Our homeschooling plans have taken a literary turn this month. In a fit of Pinterest inspiration, I purchased a tree kit from the local teacher supply store. Isn’t it cute?
Now, for every book the kids read independently (or with little help) they get to write the title on a leaf and add it to the tree.
We started with a winter bare tree in the middle of summer and it’s turning to spring even as the temperature rises. Come winter, we’ll be in full summer glory here.
As noted earlier this month in my Three Confessions post, I had a messy book situation. The books were tidied up more than a week ago and here at the visuals to prove it. BEFORE:
AFTER: Do you see any of your favorites?
I do have a few more bookcases not pictured, but they are looking good as well. Some of the books are still in cabinets, but they are easier to see and find. What shape are your bookshelves in? Do you have any goals to fill, reduce or organize them?
It’s the most wonderful time of the year! And my favorite part of the wonder of Christmas is the magic of Christmas stories. Rather than stowing a bunch of gifts under the tree for the month—tempting little fingers to pick and peek at them—I scatter our collection of Christmas books under the branches. This gives my kids something they can handle, old friends they can revisit from the previous years.
We spend a few days reading through a chapter book or read a picture book each night while enjoying the sparkle and messages of the season. So far this year, we’ve read CHRISTMAS MAGIC by Patricia Hermes and YOU ARE MY MIRACLE by Maryann Cusimano Love and Satomi Ichikawa.
Another thing I love is Christmas music. Here’s a sample of one of my favorite voices—Mitch Malloy—singing Silent Night.
“Reality lies beyond the horizon…” That’s been my mantra for over half my life. The saying—yes, with the ellipsis because it proves that reality isn’t final in this moment—came about the same time as my self-appointed nickname “Wonderwegian.”
When I was seventeen I dubbed my room WONDERLAND and inhabited my kingdom with Wonderlonians. I’ll omit the embarrassing titles I gave my favorite people but let you know I had everything from court jesters to royal exiles. And Wonderland was covered with pictures of people, places and artwork that inspired me. I even had items hanging from the ceiling!
Besides covering my walls with images, I placed several quotes in key locations. Most were hand written in calligraphy on index cards and they were everything from lyrics to writing quotes. One of them stated “Reality lies beyond the horizon… -Wonderwegian.” There was also a paragraph-length exposition on that theme I wrote with the input of my pen pal Justin Williams, but I can’t locate it right now. (However Justin did locate me on Facebook two years ago. Hello!)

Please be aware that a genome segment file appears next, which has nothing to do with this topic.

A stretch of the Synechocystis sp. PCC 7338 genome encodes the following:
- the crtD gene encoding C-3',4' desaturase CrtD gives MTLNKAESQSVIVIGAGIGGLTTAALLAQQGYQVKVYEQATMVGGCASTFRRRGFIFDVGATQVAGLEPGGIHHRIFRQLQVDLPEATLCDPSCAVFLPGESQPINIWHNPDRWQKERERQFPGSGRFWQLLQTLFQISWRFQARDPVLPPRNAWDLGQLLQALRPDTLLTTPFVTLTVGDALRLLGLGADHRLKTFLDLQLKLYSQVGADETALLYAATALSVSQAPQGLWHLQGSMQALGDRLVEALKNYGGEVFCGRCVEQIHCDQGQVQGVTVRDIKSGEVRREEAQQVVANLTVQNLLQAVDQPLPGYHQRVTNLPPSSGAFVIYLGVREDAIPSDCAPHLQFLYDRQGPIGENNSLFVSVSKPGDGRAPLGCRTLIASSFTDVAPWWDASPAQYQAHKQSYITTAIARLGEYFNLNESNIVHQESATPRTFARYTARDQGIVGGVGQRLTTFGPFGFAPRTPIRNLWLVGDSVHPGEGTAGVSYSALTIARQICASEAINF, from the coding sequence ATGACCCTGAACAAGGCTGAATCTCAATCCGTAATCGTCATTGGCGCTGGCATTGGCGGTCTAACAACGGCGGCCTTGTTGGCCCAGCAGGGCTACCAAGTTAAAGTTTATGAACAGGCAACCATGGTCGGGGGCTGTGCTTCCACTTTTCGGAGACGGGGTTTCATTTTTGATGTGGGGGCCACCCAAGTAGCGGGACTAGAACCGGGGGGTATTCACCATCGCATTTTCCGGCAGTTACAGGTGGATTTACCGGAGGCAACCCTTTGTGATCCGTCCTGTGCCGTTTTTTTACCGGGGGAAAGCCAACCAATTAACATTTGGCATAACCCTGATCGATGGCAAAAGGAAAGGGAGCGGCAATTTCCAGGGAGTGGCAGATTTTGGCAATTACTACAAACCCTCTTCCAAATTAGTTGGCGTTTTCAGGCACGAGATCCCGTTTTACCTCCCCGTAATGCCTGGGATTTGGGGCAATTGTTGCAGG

I’ve tried to “grow-up” décor wise since getting married and what was once a room-size collage is now crammed onto an 8×5 bulletin board. I’m wondering if increasing the space of visually inspiring images would produce more written work.
What are your thoughts?
Can you work in a room like that (okay, maybe minus the Nelson poster—though it does have three autographs now) or do you need calming negative space?
P.S. If you insist in knowing, I’ll give you one title: Thor was guardian of the realm.
You can tell how much I’m avoiding something by how organized my home is. In the past few days I’ve cleaned the kids’ playroom, organized their closets, straightened my desk, and helped my parents with their organizing.
This past Friday, I received my full professional critique back from Laurie Halse Anderson. (Yes, you have the right to be jealous!) She did a thorough job. After reading her write-up I knew she hit my strengths and weakness spot on. But I’ve been avoiding reading through the manuscript—not quite sure what to do with myself when what I’ve been waiting months for is back in my court. I’ll be forced to act, to move CORRODED up to the next level toward publication.
And it’s paralyzing.
So, rather than taking that last step, I did everything else I could possibly do without feeling guilty. Things that need to be done. I couldn’t just sit in front of the TV and zone-out. I’m not wired that way. Those that have spent an extended period of time around me know I’m a pacer. I can’t sit still when the situation is out of the norm—my nervous energy must be put to work. And sitting down and reading through 176 pages of blue (not red) notes on my story is beyond my sphere of comfort.
But I finally did it Saturday night. It wasn’t as painful as I expected. Now, I’m laying out my plan of action for the rewrite—think this will be edit #7…